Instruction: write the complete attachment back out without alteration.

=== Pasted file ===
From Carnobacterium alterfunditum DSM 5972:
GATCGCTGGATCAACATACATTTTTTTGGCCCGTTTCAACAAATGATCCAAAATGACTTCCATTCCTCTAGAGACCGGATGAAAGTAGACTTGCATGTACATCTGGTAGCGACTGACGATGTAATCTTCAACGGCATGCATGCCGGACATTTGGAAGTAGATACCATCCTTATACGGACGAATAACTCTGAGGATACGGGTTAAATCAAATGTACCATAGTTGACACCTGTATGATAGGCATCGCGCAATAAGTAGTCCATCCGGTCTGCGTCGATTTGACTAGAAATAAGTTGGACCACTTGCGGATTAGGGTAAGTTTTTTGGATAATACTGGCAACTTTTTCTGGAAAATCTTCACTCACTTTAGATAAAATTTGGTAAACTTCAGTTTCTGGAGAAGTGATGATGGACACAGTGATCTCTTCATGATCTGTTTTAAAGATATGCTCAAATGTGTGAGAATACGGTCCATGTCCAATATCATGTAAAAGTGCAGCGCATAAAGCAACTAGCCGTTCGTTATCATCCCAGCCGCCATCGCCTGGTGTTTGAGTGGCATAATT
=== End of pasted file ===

From Carnobacterium alterfunditum DSM 5972:
GATCGCTGGATCAACATACATTTTTTTGGCCCGTTTCAACAAATGATCCAAAATGACTTCCATTCCTCTAGAGACCGGATGAAAGTAGACTTGCATGTACATCTGGTAGCGACTGACGATGTAATCTTCAACGGCATGCATGCCGGACATTTGGAAGTAGATACCATCCTTATACGGACGAATAACTCTGAGGATACGGGTTAAATCAAATGTACCATAGTTGACACCTGTATGATAGGCATCGCGCAATAAGTAGTCCATCCGGTCTGCGTCGATTTGACTAGAAATAAGTTGGACCACTTGCGGATTAGGGTAAGTTTTTTGGATAATACTGGCAACTTTTTCTGGAAAATCTTCACTCACTTTAGATAAAATTTGGTAAACTTCAGTTTCTGGAGAAGTGATGATGGACACAGTGATCTCTTCATGATCTGTTTTAAAGATATGCTCAAATGTGTGAGAATACGGTCCATGTCCAATATCATGTAAAAGTGCAGCGCATAAAGCAACTAGCCGTTCGTTATCATCCCAGCCGCCATCGCCTGGTGTTTGAGTGGCATAATT